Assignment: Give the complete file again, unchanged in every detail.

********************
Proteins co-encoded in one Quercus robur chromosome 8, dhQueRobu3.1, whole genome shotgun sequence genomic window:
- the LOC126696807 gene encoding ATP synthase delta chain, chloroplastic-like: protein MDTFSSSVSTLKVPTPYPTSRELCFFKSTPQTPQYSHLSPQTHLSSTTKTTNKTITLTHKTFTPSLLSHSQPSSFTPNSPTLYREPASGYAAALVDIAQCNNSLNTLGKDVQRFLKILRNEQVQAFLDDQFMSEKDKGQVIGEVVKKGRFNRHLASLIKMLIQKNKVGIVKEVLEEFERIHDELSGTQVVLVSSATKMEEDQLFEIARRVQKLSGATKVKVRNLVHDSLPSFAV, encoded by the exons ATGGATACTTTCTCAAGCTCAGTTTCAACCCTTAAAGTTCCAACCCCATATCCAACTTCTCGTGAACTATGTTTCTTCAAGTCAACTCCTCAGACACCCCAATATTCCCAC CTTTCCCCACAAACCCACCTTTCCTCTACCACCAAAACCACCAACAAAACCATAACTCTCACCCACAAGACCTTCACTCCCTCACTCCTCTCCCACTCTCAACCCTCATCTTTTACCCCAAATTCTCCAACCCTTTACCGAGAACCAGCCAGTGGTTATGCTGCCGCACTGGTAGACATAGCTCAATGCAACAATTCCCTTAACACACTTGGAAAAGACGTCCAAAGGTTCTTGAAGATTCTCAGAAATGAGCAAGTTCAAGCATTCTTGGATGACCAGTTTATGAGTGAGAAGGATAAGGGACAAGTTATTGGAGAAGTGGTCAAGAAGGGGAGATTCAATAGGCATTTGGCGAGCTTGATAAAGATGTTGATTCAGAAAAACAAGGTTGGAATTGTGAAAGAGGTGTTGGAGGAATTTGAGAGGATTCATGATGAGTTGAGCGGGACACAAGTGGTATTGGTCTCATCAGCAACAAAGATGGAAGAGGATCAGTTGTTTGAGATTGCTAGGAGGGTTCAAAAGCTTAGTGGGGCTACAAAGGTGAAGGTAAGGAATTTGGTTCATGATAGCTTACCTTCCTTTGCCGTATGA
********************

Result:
Proteins co-encoded in one Quercus robur chromosome 8, dhQueRobu3.1, whole genome shotgun sequence genomic window:
- the LOC126696807 gene encoding ATP synthase delta chain, chloroplastic-like: protein MDTFSSSVSTLKVPTPYPTSRELCFFKSTPQTPQYSHLSPQTHLSSTTKTTNKTITLTHKTFTPSLLSHSQPSSFTPNSPTLYREPASGYAAALVDIAQCNNSLNTLGKDVQRFLKILRNEQVQAFLDDQFMSEKDKGQVIGEVVKKGRFNRHLASLIKMLIQKNKVGIVKEVLEEFERIHDELSGTQVVLVSSATKMEEDQLFEIARRVQKLSGATKVKVRNLVHDSLPSFAV, encoded by the exons ATGGATACTTTCTCAAGCTCAGTTTCAACCCTTAAAGTTCCAACCCCATATCCAACTTCTCGTGAACTATGTTTCTTCAAGTCAACTCCTCAGACACCCCAATATTCCCAC CTTTCCCCACAAACCCACCTTTCCTCTACCACCAAAACCACCAACAAAACCATAACTCTCACCCACAAGACCTTCACTCCCTCACTCCTCTCCCACTCTCAACCCTCATCTTTTACCCCAAATTCTCCAACCCTTTACCGAGAACCAGCCAGTGGTTATGCTGCCGCACTGGTAGACATAGCTCAATGCAACAATTCCCTTAACACACTTGGAAAAGACGTCCAAAGGTTCTTGAAGATTCTCAGAAATGAGCAAGTTCAAGCATTCTTGGATGACCAGTTTATGAGTGAGAAGGATAAGGGACAAGTTATTGGAGAAGTGGTCAAGAAGGGGAGATTCAATAGGCATTTGGCGAGCTTGATAAAGATGTTGATTCAGAAAAACAAGGTTGGAATTGTGAAAGAGGTGTTGGAGGAATTTGAGAGGATTCATGATGAGTTGAGCGGGACACAAGTGGTATTGGTCTCATCAGCAACAAAGATGGAAGAGGATCAGTTGTTTGAGATTGCTAGGAGGGTTCAAAAGCTTAGTGGGGCTACAAAGGTGAAGGTAAGGAATTTGGTTCATGATAGCTTACCTTCCTTTGCCGTATGA